Fri, Apr 13, 2018 - Page 8 News List

China is dividing India and Nepal

By Sumit Kumar

Nepalese Prime Minister Khadga Prasad Oli’s state visit to India, which started on Friday last week and lasted for three days, took place at a time when the relationship between India and Nepal is at an all-time low.

Proof of this is that, setting aside established protocol, Indian Minister of Home Affairs Rajnath Singh himself was at the Indira Gandhi International Airport to receive Oli.

Although during his visit, Oli said that “our friendship is historical, renewed and developed and very fruitful, and it is oriented towards future, not looking back, but looking forward,” it was during Oli’s tenure in 2015 that the relationship started experiencing an acute deficit of trust.

Even though the two countries have shared historical, cultural, economic, and bread and blood ties with each other, this has not been enough to narrow the widening gulf between them.

More to the point, the first major issue that dented the relationship between India and Nepal was when, despite India’s active efforts to help Nepal in the aftermath of the April 2015 earthquake, Nepalese recoiled at the presence of Indian media on their soil, charging the Indian government with indulging in a cheap public relations exercise.

When in September 2015, the Madhesi people blocked all the entry points to India, protesting against the new constitution adopted by the Second Nepalese Constituent Assembly, Oli accused India of carrying out an “unofficial blockade” in Nepal.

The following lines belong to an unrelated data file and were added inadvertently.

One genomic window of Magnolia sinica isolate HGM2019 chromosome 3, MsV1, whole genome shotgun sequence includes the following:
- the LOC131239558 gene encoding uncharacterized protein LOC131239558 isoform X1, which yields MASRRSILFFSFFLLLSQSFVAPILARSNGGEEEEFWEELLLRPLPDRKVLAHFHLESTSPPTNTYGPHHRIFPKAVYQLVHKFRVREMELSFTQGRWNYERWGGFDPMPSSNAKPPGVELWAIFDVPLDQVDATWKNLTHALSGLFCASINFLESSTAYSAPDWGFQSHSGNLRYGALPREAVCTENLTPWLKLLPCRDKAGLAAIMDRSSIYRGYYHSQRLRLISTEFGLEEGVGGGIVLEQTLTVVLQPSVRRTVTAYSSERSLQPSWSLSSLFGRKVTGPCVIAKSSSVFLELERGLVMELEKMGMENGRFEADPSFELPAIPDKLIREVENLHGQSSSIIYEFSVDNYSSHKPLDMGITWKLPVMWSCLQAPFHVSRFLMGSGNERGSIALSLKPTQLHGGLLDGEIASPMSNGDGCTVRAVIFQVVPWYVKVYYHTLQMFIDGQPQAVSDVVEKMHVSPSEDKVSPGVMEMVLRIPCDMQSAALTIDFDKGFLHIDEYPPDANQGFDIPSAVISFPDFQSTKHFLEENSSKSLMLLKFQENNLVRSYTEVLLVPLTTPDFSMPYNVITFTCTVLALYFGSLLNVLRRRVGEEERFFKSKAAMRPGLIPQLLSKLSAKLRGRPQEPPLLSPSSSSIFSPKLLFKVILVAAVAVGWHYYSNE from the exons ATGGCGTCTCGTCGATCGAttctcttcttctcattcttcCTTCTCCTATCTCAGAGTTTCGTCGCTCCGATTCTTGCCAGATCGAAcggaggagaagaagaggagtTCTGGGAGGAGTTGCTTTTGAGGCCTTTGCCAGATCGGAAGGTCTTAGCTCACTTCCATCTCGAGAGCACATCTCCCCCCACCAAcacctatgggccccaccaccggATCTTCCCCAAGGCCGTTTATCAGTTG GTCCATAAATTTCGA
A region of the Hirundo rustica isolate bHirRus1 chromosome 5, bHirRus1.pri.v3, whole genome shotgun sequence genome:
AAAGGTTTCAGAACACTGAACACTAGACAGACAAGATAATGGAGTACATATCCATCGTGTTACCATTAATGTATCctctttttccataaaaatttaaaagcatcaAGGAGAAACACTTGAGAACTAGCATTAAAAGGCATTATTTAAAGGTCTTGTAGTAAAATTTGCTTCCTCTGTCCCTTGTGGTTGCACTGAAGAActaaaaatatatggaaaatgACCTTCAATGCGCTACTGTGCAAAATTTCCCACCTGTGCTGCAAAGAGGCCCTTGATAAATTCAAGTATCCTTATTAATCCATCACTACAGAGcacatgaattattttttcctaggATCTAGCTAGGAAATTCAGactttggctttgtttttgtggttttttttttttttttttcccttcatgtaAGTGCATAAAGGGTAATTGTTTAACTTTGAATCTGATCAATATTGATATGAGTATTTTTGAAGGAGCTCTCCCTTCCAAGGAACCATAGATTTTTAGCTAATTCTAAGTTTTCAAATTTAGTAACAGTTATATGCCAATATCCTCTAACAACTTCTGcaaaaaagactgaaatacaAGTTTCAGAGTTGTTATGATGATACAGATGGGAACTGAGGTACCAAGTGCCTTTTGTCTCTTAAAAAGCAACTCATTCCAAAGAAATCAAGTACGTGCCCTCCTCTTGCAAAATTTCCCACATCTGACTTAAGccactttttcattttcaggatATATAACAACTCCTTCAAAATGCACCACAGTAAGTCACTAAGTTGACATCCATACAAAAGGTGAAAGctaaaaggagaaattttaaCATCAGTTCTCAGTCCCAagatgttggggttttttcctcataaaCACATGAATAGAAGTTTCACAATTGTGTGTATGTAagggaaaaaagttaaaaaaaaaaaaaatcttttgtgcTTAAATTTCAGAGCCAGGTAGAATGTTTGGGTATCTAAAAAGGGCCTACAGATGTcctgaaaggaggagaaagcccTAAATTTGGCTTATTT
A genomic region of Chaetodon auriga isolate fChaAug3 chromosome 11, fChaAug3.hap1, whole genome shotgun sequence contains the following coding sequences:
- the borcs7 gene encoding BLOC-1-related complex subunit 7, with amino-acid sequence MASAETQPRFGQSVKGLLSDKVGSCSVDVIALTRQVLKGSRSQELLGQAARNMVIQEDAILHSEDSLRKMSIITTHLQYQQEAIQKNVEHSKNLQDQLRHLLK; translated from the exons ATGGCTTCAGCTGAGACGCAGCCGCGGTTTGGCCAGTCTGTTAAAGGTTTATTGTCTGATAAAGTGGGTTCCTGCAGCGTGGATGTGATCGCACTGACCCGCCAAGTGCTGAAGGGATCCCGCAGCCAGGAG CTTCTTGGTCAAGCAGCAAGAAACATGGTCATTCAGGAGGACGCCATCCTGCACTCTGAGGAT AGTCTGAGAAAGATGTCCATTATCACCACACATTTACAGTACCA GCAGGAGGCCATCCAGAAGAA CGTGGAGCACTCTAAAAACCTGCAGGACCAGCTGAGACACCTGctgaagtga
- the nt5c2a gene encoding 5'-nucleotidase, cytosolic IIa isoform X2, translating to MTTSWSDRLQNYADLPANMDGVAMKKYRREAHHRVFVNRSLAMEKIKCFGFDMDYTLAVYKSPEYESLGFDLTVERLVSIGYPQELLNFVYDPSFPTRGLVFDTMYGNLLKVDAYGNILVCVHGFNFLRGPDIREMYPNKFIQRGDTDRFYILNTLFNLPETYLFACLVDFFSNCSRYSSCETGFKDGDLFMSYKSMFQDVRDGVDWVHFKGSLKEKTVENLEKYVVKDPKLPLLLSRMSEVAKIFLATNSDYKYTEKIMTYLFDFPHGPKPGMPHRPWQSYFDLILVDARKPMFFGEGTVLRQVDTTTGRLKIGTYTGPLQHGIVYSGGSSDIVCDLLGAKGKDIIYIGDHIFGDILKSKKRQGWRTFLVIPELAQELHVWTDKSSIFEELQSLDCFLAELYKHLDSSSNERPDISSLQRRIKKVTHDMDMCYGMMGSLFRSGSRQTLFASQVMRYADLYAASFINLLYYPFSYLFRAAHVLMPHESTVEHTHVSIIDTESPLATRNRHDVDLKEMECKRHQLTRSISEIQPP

He became so critical of New Delhi that he started fostering engagement with China during and after the political crisis.

The shift in Nepal’s policy became clear when, just after his February 2016 visit to India, Oli went to China in March and agreed, among other things, to work with the Chinese government on major projects under the Belt and Road Initiative.

Beijing last year also announced an investment of US$8.3 billion in Nepal and in the same year, then-Chinese minister of national defense and state councilor General Chang Wanquan (常萬全) visited Kathmandu, offering a grant of US$32.3 million to the Nepalese Army to improve its ability to deal with natural calamities.

The Nepalese Left Alliance’s anti-India stance during their election campaign was much evident. In an oblique reference to the 1950 Indo-Nepal Treaty of Peace and Friendship, former Nepalese prime minister Pushpa Kamal Dahal, also known as Prachanda, and Oli said that the “unequal treaties” would be abrogated if the Left Alliance came to power.

Therefore, the massive electoral victory of the Left Alliance of Oli’s Communist Party of Nepal (Unified Marxist-Leninist) and the Prachanda-led Communist Party of Nepal (Maoist Center) in the 275-seat parliament and in many states, following the first parliamentary and provincial elections held under the 2015 Constitution, raised India’s concerns about Oli’s continued hostile approach toward India.

It was in this context that Indian Minister of External Affairs Sushma Swaraj made a surprise visit to Nepal with the aim of conveying to the new political leadership of Nepal the Modi government’s desire to strengthen the bilateral ties.

However, the hosting of Pakistani Prime Minister Shahid Khaqan Abbasi by the Oli government in March took India by surprise. Subsequently, Oli also decided to revive the Budhi Gandaki Hydropower Project with China, which was canceled by the Nepali Congress government.

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